Home Free


as published in Virtual Malaysia Magazine [July / August 2006]

Feet firmly on the ground and reaching up for endless the sky -Majidah Hashim investigates the essence of Merdeka from the hearts of those who have always called themselves ‘Malaysians.’

When I was a little girl, my grandfather would take me to the Botanical Gardens in Penang on particularly bright evenings. There, I would run almost the entire length of the gardens with him. My family would prepare a picnic as they watched us from the garden’s shady trees, waiting for this exuberant child to return with tales of her victorious race. Looking back, I haven’t a slightest clue where all that compulsive energy came from. Nevertheless, I remember the sun shining against the hues of nature and the wind in my face, and the excited heartbeats of a carefree child.

Growing up in the 80s meant three very important things – A naturally impeccable sense of music, a beaming pride over the Internet revolution, and an artful outlook of what makes the Malaysian culture. By the time midnight struck upon the new millennium, a brave new generation rises upon mainstream Malaysia – A generation emerging from the decay of colonisation and social suppression. A generation sparked with visions of a very modern Malaysia.

A generation who have always called themselves ‘Malaysians.’
The generation who never had to fight against oppressive invaders or hide behind suppressive curfews. Instead, we saw national cars fill multi-tiered highways. We watched skyscrapers soar in booming metropolis. The Menara Kuala Lumpur and the Petronas Twin Towers and the Kuala Lumpur International Airport moved from simply being one man’s ambitious dreams to world-renowned national icons. We saw the national economy plunge in an Asia-wide crash, only to bounce up again, to the envy of regional neighbours and admiration of world financial players.

This is my Malaysia.

Tales of oppression, curfews and restrain is nevertheless, only something this generation learnt of on the knees of our grandparents or in history classrooms. And yet, that is all of what Merdeka really is about. It is about access to education and technology – to learn from the past and more importantly, equip our young with knowledge to move into the future, not as flocks of people, but as a whole independent nation. Mausoleums and stone inscriptions in beautifully manicured gardens are all that is left of bloodshed sites, least we ever forget. Our forefathers should know they fought the good fight and that we remember them with fondest.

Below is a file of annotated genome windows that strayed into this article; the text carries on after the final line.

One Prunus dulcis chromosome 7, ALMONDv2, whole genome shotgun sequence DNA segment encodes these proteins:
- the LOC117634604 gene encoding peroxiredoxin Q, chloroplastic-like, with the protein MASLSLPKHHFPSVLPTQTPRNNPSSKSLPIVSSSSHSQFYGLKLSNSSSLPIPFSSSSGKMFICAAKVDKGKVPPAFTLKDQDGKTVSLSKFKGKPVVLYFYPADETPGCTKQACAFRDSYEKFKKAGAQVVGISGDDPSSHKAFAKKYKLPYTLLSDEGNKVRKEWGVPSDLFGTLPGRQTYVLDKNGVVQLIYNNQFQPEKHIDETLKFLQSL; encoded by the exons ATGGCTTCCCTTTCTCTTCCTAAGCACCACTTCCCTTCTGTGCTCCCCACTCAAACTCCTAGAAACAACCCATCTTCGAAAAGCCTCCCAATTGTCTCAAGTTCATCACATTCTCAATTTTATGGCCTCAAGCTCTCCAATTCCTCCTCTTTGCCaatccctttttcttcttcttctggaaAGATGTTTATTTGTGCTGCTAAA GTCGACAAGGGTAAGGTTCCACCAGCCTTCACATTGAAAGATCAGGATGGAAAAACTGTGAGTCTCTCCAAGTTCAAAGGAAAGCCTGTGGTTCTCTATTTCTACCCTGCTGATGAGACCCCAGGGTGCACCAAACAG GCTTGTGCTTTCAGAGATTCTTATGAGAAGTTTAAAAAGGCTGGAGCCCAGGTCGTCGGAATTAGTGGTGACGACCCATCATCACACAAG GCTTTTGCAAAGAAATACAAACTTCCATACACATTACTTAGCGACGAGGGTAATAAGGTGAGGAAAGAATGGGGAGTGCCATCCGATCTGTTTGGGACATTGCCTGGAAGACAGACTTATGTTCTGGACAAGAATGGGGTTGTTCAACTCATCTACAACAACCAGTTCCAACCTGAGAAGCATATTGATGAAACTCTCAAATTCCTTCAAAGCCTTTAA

Malaysia today wears her scars proudly – a red badge of courage signifying how far we have come from experiences of war and how it has never hindered our spirit for adventure. Our enemies are our friends now. A black and white film of Tunku Abdul Rahman at the Merdeka Stadium never fails to play on local television channels every time Aug 31st approaches, along with march passes and parade processions, fantastic star-studded concerts and wonderful firework displays. That is what Merdeka is all about. It is the freedom to sing patriotic songs and music that makes us happy. It is about the ability to make our celebration as merry as we want it to be and to flaunt it as glamorously as we want to.

This Merdeka, we will again remember what our great forefathers have done for us. We will celebrate – not just freedom from oppressors – but freedom to explore the infinite possibilities of a future fuelled by access to education, to medicine, to technology, to communications. Freedom to victoriously move forward.

The spirit of Merdeka then becomes not just a once-a-month affair, but a celebration infused in our everyday lives. Take a row of sidewalk stalls in downtown Kuala Lumpur. Mismatched stools. Foldable tables. Two steaming glasses of teh tarik – half an inch of froth balanced perfectly on each one. A comb of bananas. Five pyramid packs of nasi lemak wrapped in banana leaves on a chipped plastic plate. Three pieces of vadai and a lone piece of karipap in a transparent plastic container. The wonderful aroma of belacan as a wok fries up a mix of rice, chopped vegetables and shrimp paste. Next to the sweaty taukey, a laughing mamak hovers over a flat grill, flipping a collection of plain roti canai, roti telur and roti bom. On his right, a magnificent pot of dhal, seasoned by the fumes of the busy KL traffic – the best dhal in the high-rise metropolitan area.


A diversity of races blend seamlessly into the delicious setting. On our tables, glorious food, traditional and fusion. In our wardrobes, a fabulous range of fashion teeming with the essence of China, India, Arab and the Western continents. A chirpy chatter of a synthesis of languages. All around us, high-rise mammoths of Malaysia, soaring to the skies.Never has there been before this, a generation of Malaysians who truly believed that they can do anything. Anything. This is a generation of Malaysia who realise that our potentials are endless. Whether it is scaling the Everest, enduring the unforgiving Artic, sailing around the world, making it big in Hong Kong or racing the hottest circuit in the world.


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